Written by Dr Martin Saweirs for Doctify

No, that’s not a typo: being sad is a symptom of SAD. Seasonal Affective Disorder (SAD) is a type of depression which, as the name suggests, presents at a certain time each year. It is commonly known as ‘winter depression’. Research shows up to 8 percent of the UK population are affected, with women more likely to experience it than men.

SAD is distinctly different to the winter blues, which most people experience at some point. Those who are diagnosed with SAD experience the hallmarks of depression:

  • inability to function professionally and personally
  • loss of energy
  • feelings of hopelessness

In actual fact, research conducted in the US by the the National Alliance of Mental Illness suggests that 10% of all SAD sufferers actually suffer more in summer.

Why is our mood influenced by something as simple as the changing of the seasons?

The exact cause of SAD is unknown, but surprisingly, it isn’t thought to be due to the cold. Studies have shown it is more triggered by the shortened days during winter. This reduces our exposure to sunlight, leading to a disturbance of the circadian rhythm (sleep-wake cycle). People suffering from SAD are believed to have more variation in sensitivity to light between seasons, and this manifests with the depressive symptoms. Susceptibility to SAD is thought to be due to genetic factors rather than behaviour or lifestyle. However, there may be elements of both, and help is available regardless.

How do you treat SAD?

If you believe you are suffering from SAD, there are multiple ways to help you overcome your symptoms. The National Institute for Health and Care Excellence say that SAD should be managed in the same way as other types of depression. Many of these measures do not involve taking medications such as antidepressants, just simple lifestyle changes. One change is to get as much natural light as possible throughout the day, and especially upon wakening. Light reduces the secretion of melatonin, the sleep hormone, and may help counter the fatigue and lethargy SAD sufferers experience.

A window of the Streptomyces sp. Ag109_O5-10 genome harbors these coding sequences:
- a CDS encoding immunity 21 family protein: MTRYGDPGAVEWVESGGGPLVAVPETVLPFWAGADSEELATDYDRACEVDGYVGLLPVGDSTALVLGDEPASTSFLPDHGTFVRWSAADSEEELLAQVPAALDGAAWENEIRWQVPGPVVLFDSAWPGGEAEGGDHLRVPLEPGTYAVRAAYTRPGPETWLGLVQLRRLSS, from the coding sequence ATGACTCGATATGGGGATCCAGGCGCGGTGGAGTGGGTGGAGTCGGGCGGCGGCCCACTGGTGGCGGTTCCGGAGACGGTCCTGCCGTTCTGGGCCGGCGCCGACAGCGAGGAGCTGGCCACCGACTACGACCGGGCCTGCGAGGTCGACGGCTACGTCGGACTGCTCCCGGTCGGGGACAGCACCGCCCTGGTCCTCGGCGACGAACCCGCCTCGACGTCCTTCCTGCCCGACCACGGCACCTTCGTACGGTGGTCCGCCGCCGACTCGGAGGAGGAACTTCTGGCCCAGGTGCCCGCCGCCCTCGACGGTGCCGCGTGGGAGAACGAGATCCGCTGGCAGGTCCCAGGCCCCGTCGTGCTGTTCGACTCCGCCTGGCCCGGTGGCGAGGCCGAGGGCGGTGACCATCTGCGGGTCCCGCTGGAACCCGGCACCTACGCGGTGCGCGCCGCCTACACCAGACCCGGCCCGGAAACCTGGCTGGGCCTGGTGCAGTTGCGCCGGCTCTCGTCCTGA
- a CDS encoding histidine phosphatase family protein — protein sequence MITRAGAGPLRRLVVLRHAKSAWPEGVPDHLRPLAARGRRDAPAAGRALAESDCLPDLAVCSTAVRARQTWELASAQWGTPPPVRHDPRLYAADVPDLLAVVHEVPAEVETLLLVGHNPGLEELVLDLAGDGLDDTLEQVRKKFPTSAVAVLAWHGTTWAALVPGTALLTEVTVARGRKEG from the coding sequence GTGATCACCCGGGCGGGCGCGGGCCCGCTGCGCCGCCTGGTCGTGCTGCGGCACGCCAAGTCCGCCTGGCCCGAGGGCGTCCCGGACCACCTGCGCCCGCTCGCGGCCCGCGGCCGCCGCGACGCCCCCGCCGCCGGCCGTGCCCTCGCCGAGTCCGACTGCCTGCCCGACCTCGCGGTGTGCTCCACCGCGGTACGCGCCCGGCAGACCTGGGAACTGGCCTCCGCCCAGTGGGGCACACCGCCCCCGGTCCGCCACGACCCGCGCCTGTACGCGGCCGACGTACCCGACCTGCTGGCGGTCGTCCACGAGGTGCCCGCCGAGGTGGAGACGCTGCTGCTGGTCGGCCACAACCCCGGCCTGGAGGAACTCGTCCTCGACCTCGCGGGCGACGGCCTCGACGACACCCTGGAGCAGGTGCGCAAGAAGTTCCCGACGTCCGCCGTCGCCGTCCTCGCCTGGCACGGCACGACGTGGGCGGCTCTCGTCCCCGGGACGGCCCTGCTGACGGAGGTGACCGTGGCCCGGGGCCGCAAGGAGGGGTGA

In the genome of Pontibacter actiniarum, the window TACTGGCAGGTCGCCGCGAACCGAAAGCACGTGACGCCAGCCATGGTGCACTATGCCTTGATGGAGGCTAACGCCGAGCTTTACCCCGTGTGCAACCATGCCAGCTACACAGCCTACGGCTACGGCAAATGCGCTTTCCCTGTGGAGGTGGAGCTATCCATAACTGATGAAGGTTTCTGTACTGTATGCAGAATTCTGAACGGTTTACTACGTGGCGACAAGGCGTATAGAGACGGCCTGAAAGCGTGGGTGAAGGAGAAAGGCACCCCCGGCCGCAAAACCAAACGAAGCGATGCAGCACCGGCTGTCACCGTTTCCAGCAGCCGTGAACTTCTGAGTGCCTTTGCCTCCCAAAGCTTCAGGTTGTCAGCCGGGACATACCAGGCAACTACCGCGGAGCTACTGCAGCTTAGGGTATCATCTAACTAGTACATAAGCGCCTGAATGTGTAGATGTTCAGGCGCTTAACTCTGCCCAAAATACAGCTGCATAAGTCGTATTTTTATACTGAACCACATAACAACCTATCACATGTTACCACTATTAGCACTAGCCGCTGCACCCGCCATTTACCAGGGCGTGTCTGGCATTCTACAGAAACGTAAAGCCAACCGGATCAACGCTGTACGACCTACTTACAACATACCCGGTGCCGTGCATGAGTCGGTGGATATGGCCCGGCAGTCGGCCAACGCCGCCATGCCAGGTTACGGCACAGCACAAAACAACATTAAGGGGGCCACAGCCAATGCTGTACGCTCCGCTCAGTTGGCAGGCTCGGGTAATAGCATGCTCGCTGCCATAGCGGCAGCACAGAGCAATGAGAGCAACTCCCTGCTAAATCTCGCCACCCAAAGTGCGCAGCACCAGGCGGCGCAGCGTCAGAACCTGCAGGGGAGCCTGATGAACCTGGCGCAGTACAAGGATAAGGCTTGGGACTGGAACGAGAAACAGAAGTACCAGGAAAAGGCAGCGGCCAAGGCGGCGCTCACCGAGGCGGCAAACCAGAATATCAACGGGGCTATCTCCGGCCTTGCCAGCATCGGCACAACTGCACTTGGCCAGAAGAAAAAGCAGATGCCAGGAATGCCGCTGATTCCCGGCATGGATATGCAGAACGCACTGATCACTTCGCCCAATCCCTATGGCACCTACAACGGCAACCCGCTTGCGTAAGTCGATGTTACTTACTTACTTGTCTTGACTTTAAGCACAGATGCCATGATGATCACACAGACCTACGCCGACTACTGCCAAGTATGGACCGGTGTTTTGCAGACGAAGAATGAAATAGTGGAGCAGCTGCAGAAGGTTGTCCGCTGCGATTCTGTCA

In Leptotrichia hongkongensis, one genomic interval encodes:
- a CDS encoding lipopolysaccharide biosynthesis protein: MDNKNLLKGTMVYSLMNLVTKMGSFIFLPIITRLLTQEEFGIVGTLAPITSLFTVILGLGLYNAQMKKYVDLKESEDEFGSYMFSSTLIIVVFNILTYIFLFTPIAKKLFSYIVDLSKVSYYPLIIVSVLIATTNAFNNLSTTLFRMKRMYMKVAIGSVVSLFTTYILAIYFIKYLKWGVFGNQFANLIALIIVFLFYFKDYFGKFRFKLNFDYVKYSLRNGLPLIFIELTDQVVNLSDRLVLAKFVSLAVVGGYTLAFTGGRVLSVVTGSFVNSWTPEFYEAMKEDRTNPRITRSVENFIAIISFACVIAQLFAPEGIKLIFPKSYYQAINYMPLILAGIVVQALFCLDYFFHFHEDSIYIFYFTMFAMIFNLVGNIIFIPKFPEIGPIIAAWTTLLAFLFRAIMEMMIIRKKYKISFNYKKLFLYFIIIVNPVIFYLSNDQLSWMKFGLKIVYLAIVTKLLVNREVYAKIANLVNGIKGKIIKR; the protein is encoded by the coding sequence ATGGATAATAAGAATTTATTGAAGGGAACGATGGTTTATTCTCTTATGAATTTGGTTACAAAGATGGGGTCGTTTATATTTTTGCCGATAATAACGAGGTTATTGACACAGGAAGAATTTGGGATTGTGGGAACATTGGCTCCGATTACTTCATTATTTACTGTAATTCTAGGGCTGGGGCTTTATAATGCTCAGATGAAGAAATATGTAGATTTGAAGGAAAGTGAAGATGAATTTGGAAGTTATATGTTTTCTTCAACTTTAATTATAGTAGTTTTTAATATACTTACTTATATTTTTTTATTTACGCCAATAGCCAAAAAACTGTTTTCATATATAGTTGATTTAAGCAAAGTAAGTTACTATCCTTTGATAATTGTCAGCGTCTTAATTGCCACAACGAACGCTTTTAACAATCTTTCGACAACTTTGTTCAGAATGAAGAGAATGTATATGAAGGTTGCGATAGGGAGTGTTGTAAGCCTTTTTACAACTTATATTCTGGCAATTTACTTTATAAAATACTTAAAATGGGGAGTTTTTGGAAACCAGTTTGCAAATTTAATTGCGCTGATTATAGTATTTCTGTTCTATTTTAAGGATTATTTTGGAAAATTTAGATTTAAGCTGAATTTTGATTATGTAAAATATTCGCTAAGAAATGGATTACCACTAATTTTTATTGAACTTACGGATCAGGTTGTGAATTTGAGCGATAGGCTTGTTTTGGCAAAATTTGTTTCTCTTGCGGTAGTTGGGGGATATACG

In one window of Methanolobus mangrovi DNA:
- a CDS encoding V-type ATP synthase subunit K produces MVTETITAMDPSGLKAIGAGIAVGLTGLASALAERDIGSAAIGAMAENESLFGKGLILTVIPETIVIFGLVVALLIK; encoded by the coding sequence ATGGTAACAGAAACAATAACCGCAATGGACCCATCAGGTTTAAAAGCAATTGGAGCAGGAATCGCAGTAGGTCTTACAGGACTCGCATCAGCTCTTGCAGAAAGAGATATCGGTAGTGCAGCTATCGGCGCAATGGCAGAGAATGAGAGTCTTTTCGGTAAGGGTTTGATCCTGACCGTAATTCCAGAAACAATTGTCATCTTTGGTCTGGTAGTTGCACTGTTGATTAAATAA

Light therapy is another popular option. Although light therapy has mixed results in studies, it can be really useful, as General Practitioner Dr Martin Saweirs told us. “Many of my patients have had quite impressive improvements from using SAD therapy lamps on a daily basis, and I wouldn’t hesitate to recommend them.”

What about antidepressants?

As with other types of depression, antidepressants can be extremely effective. So can Cognitive Behavioural Therapy. It focuses on not simply treating the symptoms of depression, but the innate thoughts and behaviours that are contributing to the problem. One study in the American Journal of Psychiatry showed CBT has better outcomes for SAD sufferers than simple light therapy over a prolonged period.

Depression triggered by changes in the weather is more common than many people think. If you feel lonely, depressed, and lacking energy, you may be suffering from SAD. Don’t suffer in silence when specialist advice is readily available.

 


 

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